Possible Budget Choices – Criminal Justice Costs

For the past 15 years we’ve been on a trend of increasing the number of incarcerated people. We now lead the world in the percentage of people in jail. It costs the state an average of about $30,000 per year to put someone in prison, plus all the costs of the courts and police/sheriff. Sometimes this makes a lot of sense, and sometimes it does not. The 2003 Washington State Legislature directed the Washington State Institute for Public Policy (WSIPP) to determine if there are changes to Washington’s sentencing structure that could reduce costs without endangering public safety. WSIPP is a non-partisan research agency that does this kind of scientific analysis of policy questions for us.

Here’s their conclusion: (full study here)

We find that some evidence-based programs can reduce crime, but others cannot. Per dollar of spending, several of the successful programs produce favorable returns in investment. Public policies incorporating these options can yield positive outcomes for Washington. We project the long-run effects of three example portfolios of  evidence-based options: a “current level” option as well as “moderate” and “aggressive” implementation portfolios.

We find that if Washington successfully implements a moderate-to-aggressive portfolio of evidence-based options, a significant level of future prison construction can be avoided, taxpayers can save about two billion dollars, and crime rates can be reduced.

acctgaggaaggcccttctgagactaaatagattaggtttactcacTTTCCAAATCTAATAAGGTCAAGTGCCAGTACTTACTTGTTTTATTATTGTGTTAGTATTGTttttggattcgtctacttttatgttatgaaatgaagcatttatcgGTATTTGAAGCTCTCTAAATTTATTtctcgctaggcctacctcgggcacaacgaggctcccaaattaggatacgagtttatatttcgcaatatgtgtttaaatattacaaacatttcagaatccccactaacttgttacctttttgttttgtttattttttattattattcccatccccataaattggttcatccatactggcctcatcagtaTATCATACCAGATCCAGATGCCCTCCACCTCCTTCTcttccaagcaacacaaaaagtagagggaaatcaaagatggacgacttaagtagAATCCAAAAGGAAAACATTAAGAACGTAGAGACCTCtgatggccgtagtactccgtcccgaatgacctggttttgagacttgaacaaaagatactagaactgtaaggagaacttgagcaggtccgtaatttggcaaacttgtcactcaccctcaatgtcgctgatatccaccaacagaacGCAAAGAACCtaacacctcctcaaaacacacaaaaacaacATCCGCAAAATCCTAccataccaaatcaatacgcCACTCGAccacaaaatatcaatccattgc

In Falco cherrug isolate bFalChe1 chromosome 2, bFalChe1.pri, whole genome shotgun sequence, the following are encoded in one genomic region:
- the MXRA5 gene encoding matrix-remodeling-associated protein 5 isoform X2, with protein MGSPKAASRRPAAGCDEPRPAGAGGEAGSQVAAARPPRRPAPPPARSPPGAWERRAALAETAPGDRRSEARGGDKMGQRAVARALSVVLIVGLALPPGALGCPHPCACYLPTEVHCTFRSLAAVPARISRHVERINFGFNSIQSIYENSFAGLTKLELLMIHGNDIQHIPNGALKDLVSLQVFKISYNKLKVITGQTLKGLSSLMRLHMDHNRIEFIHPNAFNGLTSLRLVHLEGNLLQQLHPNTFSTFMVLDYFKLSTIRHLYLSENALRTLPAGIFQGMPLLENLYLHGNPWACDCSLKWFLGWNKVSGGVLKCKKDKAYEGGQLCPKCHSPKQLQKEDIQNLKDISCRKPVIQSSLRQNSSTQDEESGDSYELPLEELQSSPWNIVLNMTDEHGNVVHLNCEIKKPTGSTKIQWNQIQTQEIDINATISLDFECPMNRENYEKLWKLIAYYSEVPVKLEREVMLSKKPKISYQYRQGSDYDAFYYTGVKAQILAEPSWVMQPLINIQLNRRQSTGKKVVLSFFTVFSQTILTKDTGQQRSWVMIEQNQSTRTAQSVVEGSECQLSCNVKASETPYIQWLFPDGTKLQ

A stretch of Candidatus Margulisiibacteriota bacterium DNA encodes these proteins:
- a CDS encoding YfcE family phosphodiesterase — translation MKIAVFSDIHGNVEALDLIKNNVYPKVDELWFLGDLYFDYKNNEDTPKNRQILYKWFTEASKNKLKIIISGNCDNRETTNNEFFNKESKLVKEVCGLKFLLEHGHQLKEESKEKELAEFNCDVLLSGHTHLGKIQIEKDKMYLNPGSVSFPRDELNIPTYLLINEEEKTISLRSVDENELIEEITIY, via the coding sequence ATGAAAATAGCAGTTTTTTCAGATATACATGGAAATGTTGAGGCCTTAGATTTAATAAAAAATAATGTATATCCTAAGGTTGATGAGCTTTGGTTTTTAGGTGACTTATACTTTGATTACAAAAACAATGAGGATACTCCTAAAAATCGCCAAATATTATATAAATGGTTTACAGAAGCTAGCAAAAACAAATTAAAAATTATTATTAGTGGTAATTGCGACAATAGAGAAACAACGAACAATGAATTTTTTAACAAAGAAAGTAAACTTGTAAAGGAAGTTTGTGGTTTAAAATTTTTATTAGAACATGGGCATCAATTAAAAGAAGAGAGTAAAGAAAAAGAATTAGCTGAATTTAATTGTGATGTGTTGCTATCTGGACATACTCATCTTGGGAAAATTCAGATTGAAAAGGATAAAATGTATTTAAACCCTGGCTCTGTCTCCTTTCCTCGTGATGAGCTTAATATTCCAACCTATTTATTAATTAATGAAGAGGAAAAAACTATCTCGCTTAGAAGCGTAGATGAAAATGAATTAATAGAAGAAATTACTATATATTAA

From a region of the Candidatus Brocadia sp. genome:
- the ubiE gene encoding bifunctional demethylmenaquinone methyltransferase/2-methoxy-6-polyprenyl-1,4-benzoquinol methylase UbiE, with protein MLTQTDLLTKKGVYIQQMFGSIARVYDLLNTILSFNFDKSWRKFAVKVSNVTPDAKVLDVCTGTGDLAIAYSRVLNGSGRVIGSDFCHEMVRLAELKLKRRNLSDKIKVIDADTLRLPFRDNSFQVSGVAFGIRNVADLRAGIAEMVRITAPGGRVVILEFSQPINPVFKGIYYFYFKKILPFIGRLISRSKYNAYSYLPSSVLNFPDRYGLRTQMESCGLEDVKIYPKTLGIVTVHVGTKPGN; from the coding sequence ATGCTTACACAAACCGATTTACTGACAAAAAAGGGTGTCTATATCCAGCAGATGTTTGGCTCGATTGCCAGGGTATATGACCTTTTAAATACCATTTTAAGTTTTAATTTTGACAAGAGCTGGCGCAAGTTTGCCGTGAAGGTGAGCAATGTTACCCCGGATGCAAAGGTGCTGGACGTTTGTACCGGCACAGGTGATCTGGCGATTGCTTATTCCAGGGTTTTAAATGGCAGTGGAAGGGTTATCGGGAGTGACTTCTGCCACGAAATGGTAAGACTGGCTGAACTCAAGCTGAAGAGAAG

This is necessarily a political activity. Competing editorial voices will weigh in. For example, John Carlson has an op-ed that ran in a variety of places decrying a bill that would “gut” the 3-strikes law. (Link here to Bellevue Reporter version.) Neal Pierce, a reasonably moderate voice, calls out for smarter thinking on community corrections as a way to save money. (Full article here.) Washington’s incarceration rate is significantly lower than the rest of the nation, but we should still look carefully at this. The Seattle Times weighs in in opposition to Carlson, but did print his op-ed. (Times Editorial here.) Full disclosure: Carlson was the prime force behind the 1993 initiative that put 3-strikes in place.

There will be a lot of noise about this, and I will get many letters on both sides of the issue. Getting to the right place, where we balance public safety with the costs of incarceration is too important to leave to pure political noise. Not wasting money is not being “soft on crime.” Letting too many people out because we’re not willing to pay the costs of the criminal justice system is equally silly. We should also make sure that when we consider the larger issues that affect the state we also consider the effects our decisions have on counties and their costs. We change the burden on them, but don’t give them the revenue options to deal with the costs we impose.

The world is a complicated place. It’s important that we not view it as just black and white. It’s not.